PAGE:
Several websites give regular updates on the Chinese Long March 5B rocket core that’s uncontrollably falling to Earth, with an expected re-entry on Saturday night (May 8).
The 23-ton (21 metric tons) core stage likely will fall into an uninhabited area, given that 70% of Earth’s surface is covered by ocean. That said, entities around the world are keeping an eye out just in case — and providing regular updates online.
We’ll keep you posted here at Space.com, but here are some of the sources you can look at yourself in the coming days.
U.S. Space Command is updating space-track.org at least once a day with the latest information about where the rocket is likely to fall, based on parameters such as how high Earth’s atmosphere is billowing and how drag is expected to affect the massive Chinese vehicle.
The Aerospace Corporation, which supports national security space programs, posts regularly on its Twitter feed and occasionally on Medium about the core stage status. More details about re-entry predictions are also available on its website.
Another Twitter feed to keep an eye on is that of Jonathan McDowell, a well-known tracker of uncontrolled falls in the U.S. space community. He’s been posting several times a day about the progress of the Long March 5B.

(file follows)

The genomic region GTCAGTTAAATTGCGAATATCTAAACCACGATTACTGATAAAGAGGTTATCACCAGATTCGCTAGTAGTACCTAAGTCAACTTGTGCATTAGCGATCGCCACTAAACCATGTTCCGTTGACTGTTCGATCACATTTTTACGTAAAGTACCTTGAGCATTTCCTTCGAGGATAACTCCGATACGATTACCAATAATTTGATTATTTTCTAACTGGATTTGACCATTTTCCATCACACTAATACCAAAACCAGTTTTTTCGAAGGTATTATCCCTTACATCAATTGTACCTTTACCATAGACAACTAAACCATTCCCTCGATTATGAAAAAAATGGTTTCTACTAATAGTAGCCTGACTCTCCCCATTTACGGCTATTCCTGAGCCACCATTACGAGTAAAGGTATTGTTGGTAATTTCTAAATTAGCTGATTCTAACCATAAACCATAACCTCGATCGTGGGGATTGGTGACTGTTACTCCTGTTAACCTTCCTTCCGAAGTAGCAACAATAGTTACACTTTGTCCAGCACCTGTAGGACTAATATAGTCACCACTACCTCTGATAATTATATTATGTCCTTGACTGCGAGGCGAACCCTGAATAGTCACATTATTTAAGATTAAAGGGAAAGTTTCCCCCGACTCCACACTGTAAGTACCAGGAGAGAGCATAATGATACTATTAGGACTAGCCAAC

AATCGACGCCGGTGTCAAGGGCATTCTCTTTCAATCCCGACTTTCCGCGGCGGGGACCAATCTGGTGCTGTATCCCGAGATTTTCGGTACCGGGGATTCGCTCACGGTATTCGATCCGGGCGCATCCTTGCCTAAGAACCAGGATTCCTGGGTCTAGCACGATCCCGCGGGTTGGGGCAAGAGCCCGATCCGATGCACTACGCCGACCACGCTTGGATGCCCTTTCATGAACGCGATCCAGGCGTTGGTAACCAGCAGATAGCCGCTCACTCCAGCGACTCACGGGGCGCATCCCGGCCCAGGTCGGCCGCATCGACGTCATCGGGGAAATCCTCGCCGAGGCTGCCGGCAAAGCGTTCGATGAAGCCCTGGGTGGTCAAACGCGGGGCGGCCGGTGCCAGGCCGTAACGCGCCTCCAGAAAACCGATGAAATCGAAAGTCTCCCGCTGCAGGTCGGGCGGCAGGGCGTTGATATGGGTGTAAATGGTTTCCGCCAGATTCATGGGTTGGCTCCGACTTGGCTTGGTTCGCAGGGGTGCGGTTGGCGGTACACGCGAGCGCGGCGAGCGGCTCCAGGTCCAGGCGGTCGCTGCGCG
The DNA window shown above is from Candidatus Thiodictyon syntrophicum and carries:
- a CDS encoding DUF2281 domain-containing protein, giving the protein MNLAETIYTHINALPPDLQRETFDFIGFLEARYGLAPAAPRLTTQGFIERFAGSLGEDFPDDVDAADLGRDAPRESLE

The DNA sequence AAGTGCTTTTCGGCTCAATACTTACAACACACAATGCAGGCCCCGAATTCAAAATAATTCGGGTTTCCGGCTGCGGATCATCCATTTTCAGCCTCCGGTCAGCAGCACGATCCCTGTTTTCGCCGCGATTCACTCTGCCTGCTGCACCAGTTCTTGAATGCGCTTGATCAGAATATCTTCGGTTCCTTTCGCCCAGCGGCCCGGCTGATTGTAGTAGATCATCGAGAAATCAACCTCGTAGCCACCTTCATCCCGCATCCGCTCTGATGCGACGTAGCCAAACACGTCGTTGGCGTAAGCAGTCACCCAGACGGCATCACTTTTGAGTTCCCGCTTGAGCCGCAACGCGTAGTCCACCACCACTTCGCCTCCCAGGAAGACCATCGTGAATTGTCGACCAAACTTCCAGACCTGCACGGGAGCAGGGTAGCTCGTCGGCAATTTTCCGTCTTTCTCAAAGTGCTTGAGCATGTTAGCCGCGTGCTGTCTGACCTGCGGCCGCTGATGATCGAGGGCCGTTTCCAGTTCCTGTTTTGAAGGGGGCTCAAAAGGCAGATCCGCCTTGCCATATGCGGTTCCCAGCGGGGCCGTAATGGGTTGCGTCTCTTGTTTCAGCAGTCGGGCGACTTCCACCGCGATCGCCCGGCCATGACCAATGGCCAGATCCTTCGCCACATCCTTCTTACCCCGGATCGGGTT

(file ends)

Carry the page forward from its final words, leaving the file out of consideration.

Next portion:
Amateur skywatchers are also keeping an eye out for the rocket, with the Virtual Telescope’s Gianluca Masi planning to broadcast live footage from Rome if the core stage is visible from there. Weather permitting, that webcast is expected to begin tonight, May 7, at 10:40 p.m. EDT (0240 GMT). You can watch it directly from the Virtual Telescope here and on YouTube.
China has been occasionally commenting on the situation in state media and in news reports, so keep an eye out in English-language coverage for any comments state officials may have.
Alternatively, you might want to look for the new Chinese space station that this Long March 5B helped to build. On April 28, the rocket launched the core stage of the T-shaped Tianhe space station, which will eventually include several modules.
The website (or apps) by Heavens-Above has a list of passes of the Tianhe module tailored for your preferred observation location. In general, it appears the vehicle is bright enough to spot with the naked eye, but you might have better luck with binoculars or a telescope, especially in light-polluted areas.
More technical information on the space station’s orbit is available at NY2O.com, including its perigee, apogee, inclination and period.
Follow Elizabeth Howell on Twitter @howellspace. Follow us on Twitter @Spacedotcom and on Facebook.